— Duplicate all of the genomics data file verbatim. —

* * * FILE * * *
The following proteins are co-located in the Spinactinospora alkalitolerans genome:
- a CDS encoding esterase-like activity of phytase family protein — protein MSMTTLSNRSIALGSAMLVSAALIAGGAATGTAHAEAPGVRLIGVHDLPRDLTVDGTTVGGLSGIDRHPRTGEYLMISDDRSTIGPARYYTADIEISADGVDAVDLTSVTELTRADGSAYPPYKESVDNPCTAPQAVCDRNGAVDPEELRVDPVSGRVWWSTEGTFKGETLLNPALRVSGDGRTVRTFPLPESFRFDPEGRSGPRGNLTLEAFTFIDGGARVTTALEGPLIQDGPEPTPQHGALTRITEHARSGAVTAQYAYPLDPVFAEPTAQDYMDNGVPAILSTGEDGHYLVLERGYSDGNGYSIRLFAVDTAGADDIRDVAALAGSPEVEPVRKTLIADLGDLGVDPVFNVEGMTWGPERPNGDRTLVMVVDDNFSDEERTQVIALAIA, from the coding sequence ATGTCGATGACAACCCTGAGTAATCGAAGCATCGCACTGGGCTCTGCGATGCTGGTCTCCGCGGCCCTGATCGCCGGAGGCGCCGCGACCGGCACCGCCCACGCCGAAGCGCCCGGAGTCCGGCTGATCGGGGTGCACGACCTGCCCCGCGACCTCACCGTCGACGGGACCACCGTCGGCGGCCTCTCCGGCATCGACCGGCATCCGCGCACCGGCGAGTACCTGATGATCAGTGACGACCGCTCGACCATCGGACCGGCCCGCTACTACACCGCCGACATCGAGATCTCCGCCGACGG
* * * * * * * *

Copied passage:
The following proteins are co-located in the Spinactinospora alkalitolerans genome:
- a CDS encoding esterase-like activity of phytase family protein — protein MSMTTLSNRSIALGSAMLVSAALIAGGAATGTAHAEAPGVRLIGVHDLPRDLTVDGTTVGGLSGIDRHPRTGEYLMISDDRSTIGPARYYTADIEISADGVDAVDLTSVTELTRADGSAYPPYKESVDNPCTAPQAVCDRNGAVDPEELRVDPVSGRVWWSTEGTFKGETLLNPALRVSGDGRTVRTFPLPESFRFDPEGRSGPRGNLTLEAFTFIDGGARVTTALEGPLIQDGPEPTPQHGALTRITEHARSGAVTAQYAYPLDPVFAEPTAQDYMDNGVPAILSTGEDGHYLVLERGYSDGNGYSIRLFAVDTAGADDIRDVAALAGSPEVEPVRKTLIADLGDLGVDPVFNVEGMTWGPERPNGDRTLVMVVDDNFSDEERTQVIALAIA, from the coding sequence ATGTCGATGACAACCCTGAGTAATCGAAGCATCGCACTGGGCTCTGCGATGCTGGTCTCCGCGGCCCTGATCGCCGGAGGCGCCGCGACCGGCACCGCCCACGCCGAAGCGCCCGGAGTCCGGCTGATCGGGGTGCACGACCTGCCCCGCGACCTCACCGTCGACGGGACCACCGTCGGCGGCCTCTCCGGCATCGACCGGCATCCGCGCACCGGCGAGTACCTGATGATCAGTGACGACCGCTCGACCATCGGACCGGCCCGCTACTACACCGCCGACATCGAGATCTCCGCCGACGG